How you Feel When You Are 39 Weeks Pregnant

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How you Feel When You Are 39 Weeks Pregnant

39 WEEKS PREGNANT

Yay! Baby has finally reached full term! You’re probably feeling like you want to get this baby… The. Heck.

Out. We’re not sure, but the impatience and discomfort moms-to-be feel around 39 weeks pregnant (and beyond!)

might be nature’s way of getting you mentally prepared for delivery.

Remember how freaked out you used to be about childbirth?

Now, at week 39 of pregnancy, you don’t care what it takes, you just don’t want to be pregnant anymore!

How Big Is Baby at 39 Weeks?

At 39 weeks pregnant, baby is as big as a pumpkin. Your 39-week fetus measures about 20 inches long and weighs about 7.3 pounds.

And baby just keeps growing, despite being so crowded inside your 39 weeks pregnant belly.

39 Weeks Pregnant Is How Many Months?

39 weeks pregnant is eight months and three weeks pregnant.

Next week, you’ll have completed nine months of pregnancy, and will reach your due date (that is, if you don’t go into labor this week).

This is exciting!

39 WEEKS PREGNANT SYMPTOMS

Typical 39 weeks pregnant symptoms—the ones that aren’t signs labor is happening now—are similar to what you’ve been experiencing the past few weeks.

Most are signs that labor will happen soon though. This includes:

Braxton Hicks contractions.

At 39 weeks pregnant, cramping or tightening of your uterus may seem pretty constant, no matter what you do.

Usually these false labor pains start in the front of your body and ease up when you switch positions.

You’ll know it’s real labor when they start at the top of your uterus and become more frequent and regular.

Pelvic pressure.

While getting into position for birth, baby may be sitting so low that that your lower torso feels heavy and uncomfortable.

Lightning crotch.

Because baby’s so low, his or her movements can hit some sensitive nerves, giving you sharp sensations in your pelvis—yep, like a lightning bolt!

Yowch!
Urge to nest.

Some moms-to-be say they get a surge of energy and strong desire to clean their home right before baby’s debut.

Don’t go too crazy though. You don’t want to wear yourself out before the birth.

Mucus plug and/or bloody show. At 39 weeks pregnant, discharge that’s as thick as mucus and sometimes has a tinge of blood in it is your mucus plug.

(The blood is, you guessed it, the bloody show.)

And while many people consider this to be a sign you’ll go into labor soon, there’s no exact science to it, so it’s hard to say when.

If you’re the rare mom-to-be who’s 39 weeks pregnant with twins, kudos to you! You’ve kept those babies baking despite the odds of an early delivery—and despite your all-around discomfort.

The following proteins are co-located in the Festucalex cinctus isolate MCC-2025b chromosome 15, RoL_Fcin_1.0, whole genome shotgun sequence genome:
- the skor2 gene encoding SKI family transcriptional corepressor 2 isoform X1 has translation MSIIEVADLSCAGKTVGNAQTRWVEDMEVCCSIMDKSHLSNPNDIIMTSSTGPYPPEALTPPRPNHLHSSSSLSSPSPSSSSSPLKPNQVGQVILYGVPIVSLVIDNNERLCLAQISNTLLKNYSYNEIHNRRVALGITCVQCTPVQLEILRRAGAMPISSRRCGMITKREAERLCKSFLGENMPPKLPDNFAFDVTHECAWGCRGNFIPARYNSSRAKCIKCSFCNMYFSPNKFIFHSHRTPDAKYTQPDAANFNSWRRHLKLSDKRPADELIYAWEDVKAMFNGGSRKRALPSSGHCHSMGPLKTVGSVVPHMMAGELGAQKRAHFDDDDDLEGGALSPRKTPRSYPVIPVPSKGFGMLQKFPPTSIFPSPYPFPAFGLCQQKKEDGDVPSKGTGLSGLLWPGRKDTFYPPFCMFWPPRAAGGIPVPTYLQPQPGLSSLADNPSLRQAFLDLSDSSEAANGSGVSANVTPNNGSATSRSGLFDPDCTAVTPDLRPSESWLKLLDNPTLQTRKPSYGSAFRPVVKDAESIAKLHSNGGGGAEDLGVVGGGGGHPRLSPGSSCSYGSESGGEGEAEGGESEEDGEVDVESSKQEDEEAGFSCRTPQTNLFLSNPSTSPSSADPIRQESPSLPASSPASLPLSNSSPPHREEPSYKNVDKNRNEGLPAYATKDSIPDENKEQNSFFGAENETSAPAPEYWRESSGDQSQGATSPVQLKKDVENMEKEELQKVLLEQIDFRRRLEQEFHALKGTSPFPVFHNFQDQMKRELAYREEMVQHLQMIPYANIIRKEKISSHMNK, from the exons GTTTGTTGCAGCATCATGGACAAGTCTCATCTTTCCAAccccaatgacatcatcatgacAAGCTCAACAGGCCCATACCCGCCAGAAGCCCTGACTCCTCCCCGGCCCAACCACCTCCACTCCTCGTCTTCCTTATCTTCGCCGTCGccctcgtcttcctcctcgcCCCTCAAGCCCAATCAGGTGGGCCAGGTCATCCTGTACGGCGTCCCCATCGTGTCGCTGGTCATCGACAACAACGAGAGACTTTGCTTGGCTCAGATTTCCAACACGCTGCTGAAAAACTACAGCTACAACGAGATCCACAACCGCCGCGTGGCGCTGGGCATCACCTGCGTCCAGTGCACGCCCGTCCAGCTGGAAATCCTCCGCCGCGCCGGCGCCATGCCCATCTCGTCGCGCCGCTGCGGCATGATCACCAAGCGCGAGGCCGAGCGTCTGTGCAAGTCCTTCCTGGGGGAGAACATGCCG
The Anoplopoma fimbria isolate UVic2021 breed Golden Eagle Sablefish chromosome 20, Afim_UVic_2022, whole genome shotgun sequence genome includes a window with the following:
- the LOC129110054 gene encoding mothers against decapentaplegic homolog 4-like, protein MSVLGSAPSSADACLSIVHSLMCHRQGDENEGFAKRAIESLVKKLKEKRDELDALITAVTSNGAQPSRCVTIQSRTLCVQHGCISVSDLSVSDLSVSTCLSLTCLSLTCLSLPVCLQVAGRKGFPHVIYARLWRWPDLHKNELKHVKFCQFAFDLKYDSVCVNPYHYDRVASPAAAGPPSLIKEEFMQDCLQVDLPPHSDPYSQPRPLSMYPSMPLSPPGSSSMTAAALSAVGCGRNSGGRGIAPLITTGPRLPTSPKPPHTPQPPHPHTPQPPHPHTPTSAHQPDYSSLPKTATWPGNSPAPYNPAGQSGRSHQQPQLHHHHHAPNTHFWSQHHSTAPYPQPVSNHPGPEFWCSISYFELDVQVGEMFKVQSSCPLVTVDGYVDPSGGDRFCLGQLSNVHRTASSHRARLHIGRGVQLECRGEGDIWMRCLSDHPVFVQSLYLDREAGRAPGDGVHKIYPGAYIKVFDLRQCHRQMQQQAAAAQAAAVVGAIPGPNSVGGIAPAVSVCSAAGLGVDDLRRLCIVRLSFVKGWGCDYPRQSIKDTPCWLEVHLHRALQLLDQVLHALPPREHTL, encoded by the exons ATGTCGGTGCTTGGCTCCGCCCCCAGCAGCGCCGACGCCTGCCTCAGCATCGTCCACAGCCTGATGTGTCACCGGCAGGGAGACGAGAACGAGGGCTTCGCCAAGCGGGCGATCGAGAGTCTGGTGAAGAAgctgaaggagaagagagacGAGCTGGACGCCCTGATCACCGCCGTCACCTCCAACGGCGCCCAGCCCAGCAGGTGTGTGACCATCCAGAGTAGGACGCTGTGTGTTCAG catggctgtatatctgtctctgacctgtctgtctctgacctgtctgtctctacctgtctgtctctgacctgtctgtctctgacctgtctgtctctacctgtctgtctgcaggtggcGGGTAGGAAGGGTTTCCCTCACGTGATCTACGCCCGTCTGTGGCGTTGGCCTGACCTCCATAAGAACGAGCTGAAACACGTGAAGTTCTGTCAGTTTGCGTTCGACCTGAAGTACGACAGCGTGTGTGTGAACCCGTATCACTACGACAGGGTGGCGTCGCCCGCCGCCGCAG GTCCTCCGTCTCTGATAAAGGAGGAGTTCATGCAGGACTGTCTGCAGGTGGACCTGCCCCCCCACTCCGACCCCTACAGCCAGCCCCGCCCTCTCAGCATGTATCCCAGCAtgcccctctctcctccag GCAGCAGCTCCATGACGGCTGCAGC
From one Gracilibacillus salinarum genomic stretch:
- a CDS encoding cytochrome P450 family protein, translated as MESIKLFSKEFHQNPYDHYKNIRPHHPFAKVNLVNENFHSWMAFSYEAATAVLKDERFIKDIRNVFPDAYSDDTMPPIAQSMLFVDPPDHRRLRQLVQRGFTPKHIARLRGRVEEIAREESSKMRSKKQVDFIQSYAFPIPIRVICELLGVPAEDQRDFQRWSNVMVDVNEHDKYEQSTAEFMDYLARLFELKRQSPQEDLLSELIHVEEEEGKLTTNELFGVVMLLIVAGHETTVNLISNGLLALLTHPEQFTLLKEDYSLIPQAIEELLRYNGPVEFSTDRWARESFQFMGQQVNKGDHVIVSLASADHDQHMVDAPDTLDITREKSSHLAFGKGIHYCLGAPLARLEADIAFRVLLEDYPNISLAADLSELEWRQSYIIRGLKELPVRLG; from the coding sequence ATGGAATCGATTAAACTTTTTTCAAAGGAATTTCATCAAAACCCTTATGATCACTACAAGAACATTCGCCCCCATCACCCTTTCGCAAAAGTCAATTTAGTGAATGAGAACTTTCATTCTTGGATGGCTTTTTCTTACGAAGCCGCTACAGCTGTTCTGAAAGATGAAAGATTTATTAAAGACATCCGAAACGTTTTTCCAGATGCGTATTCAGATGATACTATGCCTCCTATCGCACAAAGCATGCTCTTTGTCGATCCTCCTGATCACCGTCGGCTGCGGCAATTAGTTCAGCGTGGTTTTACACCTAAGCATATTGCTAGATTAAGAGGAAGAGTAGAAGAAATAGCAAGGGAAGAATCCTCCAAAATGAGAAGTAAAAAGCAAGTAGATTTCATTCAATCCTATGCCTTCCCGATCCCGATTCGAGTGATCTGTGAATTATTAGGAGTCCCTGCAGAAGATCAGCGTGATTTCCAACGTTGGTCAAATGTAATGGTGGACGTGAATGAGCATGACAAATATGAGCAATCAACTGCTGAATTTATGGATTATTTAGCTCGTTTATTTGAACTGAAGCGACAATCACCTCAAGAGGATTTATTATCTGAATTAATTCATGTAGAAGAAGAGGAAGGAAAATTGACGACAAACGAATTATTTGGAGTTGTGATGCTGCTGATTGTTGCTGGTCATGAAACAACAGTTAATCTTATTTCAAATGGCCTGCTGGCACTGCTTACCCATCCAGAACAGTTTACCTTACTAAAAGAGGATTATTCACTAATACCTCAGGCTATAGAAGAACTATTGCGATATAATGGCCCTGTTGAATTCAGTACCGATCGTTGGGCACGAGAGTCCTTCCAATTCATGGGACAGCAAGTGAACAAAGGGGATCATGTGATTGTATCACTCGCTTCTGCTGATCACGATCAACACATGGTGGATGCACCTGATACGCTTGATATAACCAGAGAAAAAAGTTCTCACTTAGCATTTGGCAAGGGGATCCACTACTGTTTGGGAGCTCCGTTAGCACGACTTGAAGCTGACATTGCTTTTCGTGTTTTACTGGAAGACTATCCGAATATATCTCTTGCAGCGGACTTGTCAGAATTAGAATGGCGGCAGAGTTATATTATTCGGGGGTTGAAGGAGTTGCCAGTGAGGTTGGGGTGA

You’re probably feeling many 39 weeks pregnant symptoms, including the urge to get your twosome out of your 39 weeks pregnant belly and into the world.

Don’t worry—the end is so near!

39 WEEKS PREGNANT SIGNS OF LABOR

Other symptoms are your body’s way of telling you baby’s making his or her arrival ASAP.

At 39 weeks pregnant, signs of labor are the biggest things on your mind.

It’s important to know what they are, but don’t worry too much about going into labor without realizing it.

In most cases, labor symptoms will be so strong and so different from what you’ve been experiencing that you won’t be able to ignore them.

Call your OB if you experience either of these:

Water breaking.

It might not be like it is in the movies—you might have a slow trickle instead of a huge gush of water.

But if at 39 weeks pregnant the discharge is watery instead of its usual consistency, that probably means your amniotic sac has ruptured and you will likely go into labor within hours.

Regular contractions. If your belly’s tightening—and has been repeatedly for some time—start timing the contractions.

If they keep coming and the time between them keeps getting shorter, you’re in the beginning stage of labor.

Just how long this stage lasts will vary from mom to mom (yes, you’ll be a mom very soon!

so keep your OB updated, and follow his or her directions for getting to the hospital by the time you progress into active labor.

When you’re 39 weeks pregnant, no signs of labor may have appeared yet, and that’s fine too!

The average first-time mom-to-be goes into labor naturally at 41 weeks, and a second-time mom tends to go at 40 weeks.

And while some women start to show signs of labor—a dilated and/or effaced cervix, regular contractions, etc.—weeks or days before they give birth, others go from zero to 10 centimeters dilated within hours.

INDUCING LABOR AT 39 WEEKS

Now that you’re 39 weeks pregnant (full term!) and itching to give birth, you might wonder how to induce labor naturally at home.

Gulping down castor oil and taking herbal remedies aren’t considered safe—and eating spicy food just isn’t going to do it.